Senator Charles Schumer, D-N.Y., announced Wednesday that he is drafting new language to prevent WikiLeaks from qualifying for protection under media shield legislation after the whistleblower website published thousands of classified documents related to the war in Afghanistan.
Schumer is a cosponsor of the Free Flow of Information Act, which is intended to provide journalists with the right to refuse to produce documents or provide testimony identifying confidential informants.
While Schumer said that two parts of the existing bill already prevent WikiLeaks from asserting the privilege created by the legislation, he said the new language would serve as a further safeguard against the possibility of WikiLeaks seeking protection from the bill.
"Neither WikiLeaks, nor its original source for these materials, should be spared in any way from the fullest prosecution possible under the law," Schumer said. "Although the bill in no way shields anyone who broke the law from prosecution, we are going the extra mile to remove even a scintilla of doubt."
Last month, WikiLeaks published more than 75,000 classified documents chronicling years of developments in the Afghanistan war, including thousands of unreported civilian deaths and other problems that the U.S. military has faced.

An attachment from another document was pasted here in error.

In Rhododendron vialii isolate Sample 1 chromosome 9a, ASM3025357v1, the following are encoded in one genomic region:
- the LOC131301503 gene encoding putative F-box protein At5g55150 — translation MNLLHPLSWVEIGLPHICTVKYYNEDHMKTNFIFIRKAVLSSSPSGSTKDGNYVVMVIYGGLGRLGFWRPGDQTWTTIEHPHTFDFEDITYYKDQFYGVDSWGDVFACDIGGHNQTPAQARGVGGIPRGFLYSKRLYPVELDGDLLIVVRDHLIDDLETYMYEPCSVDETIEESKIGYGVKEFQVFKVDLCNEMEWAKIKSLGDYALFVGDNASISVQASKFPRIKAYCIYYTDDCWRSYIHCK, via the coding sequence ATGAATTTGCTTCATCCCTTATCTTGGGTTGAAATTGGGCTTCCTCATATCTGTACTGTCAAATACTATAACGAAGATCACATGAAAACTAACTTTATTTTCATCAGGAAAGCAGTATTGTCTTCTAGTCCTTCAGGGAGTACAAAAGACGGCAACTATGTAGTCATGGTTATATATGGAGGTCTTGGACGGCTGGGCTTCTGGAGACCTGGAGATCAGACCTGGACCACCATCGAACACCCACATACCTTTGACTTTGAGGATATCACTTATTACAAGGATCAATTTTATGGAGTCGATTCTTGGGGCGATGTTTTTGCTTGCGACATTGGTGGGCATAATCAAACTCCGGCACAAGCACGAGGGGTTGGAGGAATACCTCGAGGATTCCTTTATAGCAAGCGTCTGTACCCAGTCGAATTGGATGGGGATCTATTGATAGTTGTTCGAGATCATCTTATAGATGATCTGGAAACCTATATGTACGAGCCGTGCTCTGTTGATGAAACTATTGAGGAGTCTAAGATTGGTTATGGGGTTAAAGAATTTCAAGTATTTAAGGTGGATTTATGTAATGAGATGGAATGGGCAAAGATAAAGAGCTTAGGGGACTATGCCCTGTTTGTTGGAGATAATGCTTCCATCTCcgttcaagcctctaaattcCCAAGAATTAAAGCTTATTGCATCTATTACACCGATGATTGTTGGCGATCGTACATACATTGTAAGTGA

A USA Today/Gallup poll released earlier this week suggested that the publication of the documents has had a negative impact on public support for the war, with the poll showing that a record number of Americans now think it was a mistake to send U.S. troops to Afghanistan.
The poll showed that 43 percent of Americans now say that the U.S. made a mistake in sending troops to Afghanistan compared to 52 percent that say it was not a mistake.
A poll conducted just prior to the publication of the documents showed that 38 percent of Americans said it was a mistake to send troops to Afghanistan compared to 58 percent who said it was not a mistake.
However, Americans' views of U.S. progress in Afghanistan have been decidedly negative since late last summer. The most recent poll showed that 62 percent say that things are going very or moderately badly for the U.S. military compared to 34 percent that say thing are going very or moderately well.
by RTT Staff Writer
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